a premature baby in Neonatal Intensive Care
These 9 Myths About Preemies Need To Go, Say Experts

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There are a lot of old wives tales when it comes to the miracle that is bringing another human into this world, and preemies are definitely not excluded from this. With so many myths about preemies, Romper asked experts about the most common misconceptions they've heard about from their patients, what they've seen in the media, and what they've heard from family and friends. Not only have they heard some pretty outlandish myths in their careers, they were able to provide the real facts. Knowledge is super important when dealing with the stress of having a preemie.

It's nerve-wracking enough when your baby is born early. The last thing you need is a bunch of false information making it even harder to handle. So take a deep breath and read on, and definitely stop Googling medical issues until you make yourself sick with worry. Let the experts help you separate fact from fiction, hopefully giving you a little peace of mind. When you tell people you have a preemie, they'll no doubt be more than willing to share all sorts of well-meaning advice, but that doesn't mean it's accurate. Be armed with the truth about premature infants and what they need to thrive, and you can shut down those myth-spreaders in no time.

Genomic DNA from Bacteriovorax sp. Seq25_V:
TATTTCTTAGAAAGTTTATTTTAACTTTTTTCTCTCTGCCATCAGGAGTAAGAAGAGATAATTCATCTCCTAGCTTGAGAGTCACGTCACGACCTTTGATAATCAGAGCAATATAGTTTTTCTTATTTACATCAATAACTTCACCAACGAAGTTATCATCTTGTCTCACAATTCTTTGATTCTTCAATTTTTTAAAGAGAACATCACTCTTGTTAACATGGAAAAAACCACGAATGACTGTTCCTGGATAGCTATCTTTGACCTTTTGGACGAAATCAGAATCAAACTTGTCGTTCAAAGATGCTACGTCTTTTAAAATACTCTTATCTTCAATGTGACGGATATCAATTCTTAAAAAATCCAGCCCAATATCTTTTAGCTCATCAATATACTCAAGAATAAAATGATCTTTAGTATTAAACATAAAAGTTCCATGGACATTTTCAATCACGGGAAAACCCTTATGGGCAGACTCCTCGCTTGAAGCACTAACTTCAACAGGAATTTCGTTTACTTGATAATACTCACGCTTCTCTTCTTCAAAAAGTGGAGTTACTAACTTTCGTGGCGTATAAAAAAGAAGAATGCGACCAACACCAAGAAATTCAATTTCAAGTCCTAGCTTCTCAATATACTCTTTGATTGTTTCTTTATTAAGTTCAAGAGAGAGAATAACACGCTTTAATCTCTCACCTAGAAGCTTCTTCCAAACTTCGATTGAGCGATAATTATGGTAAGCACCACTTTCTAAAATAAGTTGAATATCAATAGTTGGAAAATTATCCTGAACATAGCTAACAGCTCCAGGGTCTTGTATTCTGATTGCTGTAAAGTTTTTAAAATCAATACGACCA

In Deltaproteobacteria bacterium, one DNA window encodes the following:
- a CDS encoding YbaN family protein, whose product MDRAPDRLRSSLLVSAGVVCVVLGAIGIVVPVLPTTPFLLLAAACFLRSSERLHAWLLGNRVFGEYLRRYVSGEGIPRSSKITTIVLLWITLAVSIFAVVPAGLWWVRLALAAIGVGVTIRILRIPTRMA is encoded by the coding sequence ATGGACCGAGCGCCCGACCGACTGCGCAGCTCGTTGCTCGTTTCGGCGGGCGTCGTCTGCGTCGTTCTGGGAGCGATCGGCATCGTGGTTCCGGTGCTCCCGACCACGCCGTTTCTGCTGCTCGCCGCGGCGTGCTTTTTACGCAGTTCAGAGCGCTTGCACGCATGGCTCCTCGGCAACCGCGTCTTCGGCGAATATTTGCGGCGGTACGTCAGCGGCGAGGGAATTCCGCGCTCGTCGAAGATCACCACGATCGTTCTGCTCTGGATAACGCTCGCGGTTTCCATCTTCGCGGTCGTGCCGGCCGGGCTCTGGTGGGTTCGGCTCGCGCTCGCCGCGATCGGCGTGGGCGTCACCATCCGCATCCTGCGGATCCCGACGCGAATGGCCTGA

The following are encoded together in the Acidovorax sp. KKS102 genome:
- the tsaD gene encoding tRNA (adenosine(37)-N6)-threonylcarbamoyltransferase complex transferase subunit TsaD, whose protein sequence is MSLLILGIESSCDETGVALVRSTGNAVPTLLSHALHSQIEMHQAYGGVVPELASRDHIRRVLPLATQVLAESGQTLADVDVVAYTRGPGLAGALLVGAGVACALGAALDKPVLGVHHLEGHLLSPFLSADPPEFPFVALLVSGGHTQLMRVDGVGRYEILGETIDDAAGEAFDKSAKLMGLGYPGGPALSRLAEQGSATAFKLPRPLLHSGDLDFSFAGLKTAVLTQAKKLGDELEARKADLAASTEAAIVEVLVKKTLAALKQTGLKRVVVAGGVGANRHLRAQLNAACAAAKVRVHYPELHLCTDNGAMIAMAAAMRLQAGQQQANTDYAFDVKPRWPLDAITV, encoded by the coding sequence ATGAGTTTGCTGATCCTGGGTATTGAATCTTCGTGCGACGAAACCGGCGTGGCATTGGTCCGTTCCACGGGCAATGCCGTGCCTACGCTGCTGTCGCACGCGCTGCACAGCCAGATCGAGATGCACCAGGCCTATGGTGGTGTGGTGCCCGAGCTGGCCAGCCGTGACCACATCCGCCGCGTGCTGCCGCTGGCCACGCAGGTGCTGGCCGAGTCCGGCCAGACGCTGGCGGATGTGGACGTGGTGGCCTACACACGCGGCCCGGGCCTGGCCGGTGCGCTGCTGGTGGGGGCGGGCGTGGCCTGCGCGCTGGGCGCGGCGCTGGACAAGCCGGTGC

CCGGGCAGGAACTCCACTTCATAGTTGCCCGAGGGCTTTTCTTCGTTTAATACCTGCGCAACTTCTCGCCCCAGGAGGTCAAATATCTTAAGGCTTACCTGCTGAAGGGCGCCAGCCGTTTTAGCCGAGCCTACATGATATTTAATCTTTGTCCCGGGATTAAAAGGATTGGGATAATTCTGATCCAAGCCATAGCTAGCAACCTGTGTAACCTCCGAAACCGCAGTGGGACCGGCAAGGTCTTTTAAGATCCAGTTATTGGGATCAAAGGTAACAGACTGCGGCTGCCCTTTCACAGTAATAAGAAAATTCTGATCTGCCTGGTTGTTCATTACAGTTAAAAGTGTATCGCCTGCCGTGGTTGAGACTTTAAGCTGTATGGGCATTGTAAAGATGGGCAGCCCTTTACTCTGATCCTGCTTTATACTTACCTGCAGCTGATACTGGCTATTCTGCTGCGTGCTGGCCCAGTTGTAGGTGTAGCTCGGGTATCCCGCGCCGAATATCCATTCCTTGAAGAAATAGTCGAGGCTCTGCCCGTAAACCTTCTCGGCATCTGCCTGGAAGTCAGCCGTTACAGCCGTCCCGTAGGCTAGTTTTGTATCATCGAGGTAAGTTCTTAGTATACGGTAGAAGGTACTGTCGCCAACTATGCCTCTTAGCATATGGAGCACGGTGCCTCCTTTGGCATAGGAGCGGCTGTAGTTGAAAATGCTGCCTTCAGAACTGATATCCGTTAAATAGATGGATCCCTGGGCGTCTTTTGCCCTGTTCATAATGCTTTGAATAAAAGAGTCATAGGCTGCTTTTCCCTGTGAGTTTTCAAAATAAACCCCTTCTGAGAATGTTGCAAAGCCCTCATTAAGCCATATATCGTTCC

The Baby Has To Be A Certain Weight To Be Discharged

Dr. Lyndsey Garbi, a NICU physician on the Verywell medical review board, says this is not true.

"Babies do not have to reach a specific weight to be discharged from the NICU and go home. They need to reach important milestones, such as eating well on their own, breathing well with no significant change in their vital signs, maintain their temperature in an open crib, and the medical team has no major concerns."


Preemies Are Too Weak To Breastfeed

Dr. Jamil Abdur-Rahman, OB-GYN and one-half of the Twin Doctors for TwinDoctorsTV, tells Romper that some folks believe breastfeeding requires babies to work harder to feed and premature babies are frequently too weak to expend the energy. "This is not true," he says. "A study done a few years ago found that breastfeeding requires babies to burn about 284KJs of energy per feeding while bottle feeding requires them to burn about 282 KJs of energy. So, contrary to popular belief, bottle-feeding is not 'easier' for babies. What's more, breastfeeding requires the breastfeeding baby to be in close contact with the Mother's body and skin, which provides the additional benefits that come from reducing cortisol levels."


You Can't Touch The Baby & Preemies Shouldn't Be Held

"It was once believed that preemies were better off left in incubators because incubators keep them warm, Abdur-Rahman says. "

"While it is true that preemies tend to have a tougher time maintaining their body temperature, research has shown that the 'kangaroo' method of cuddling babies on their mom or dad's chest keeps them just as warm as leaving them in an incubator does. What's more, the skin-to-skin contact has been shown to lower the baby's stress levels. With these lower stress levels the babies release less cortisol, the body's stress hormone. With lower cortisol levels, babies tend to have more vigorous immune systems and are better able to fight off infection."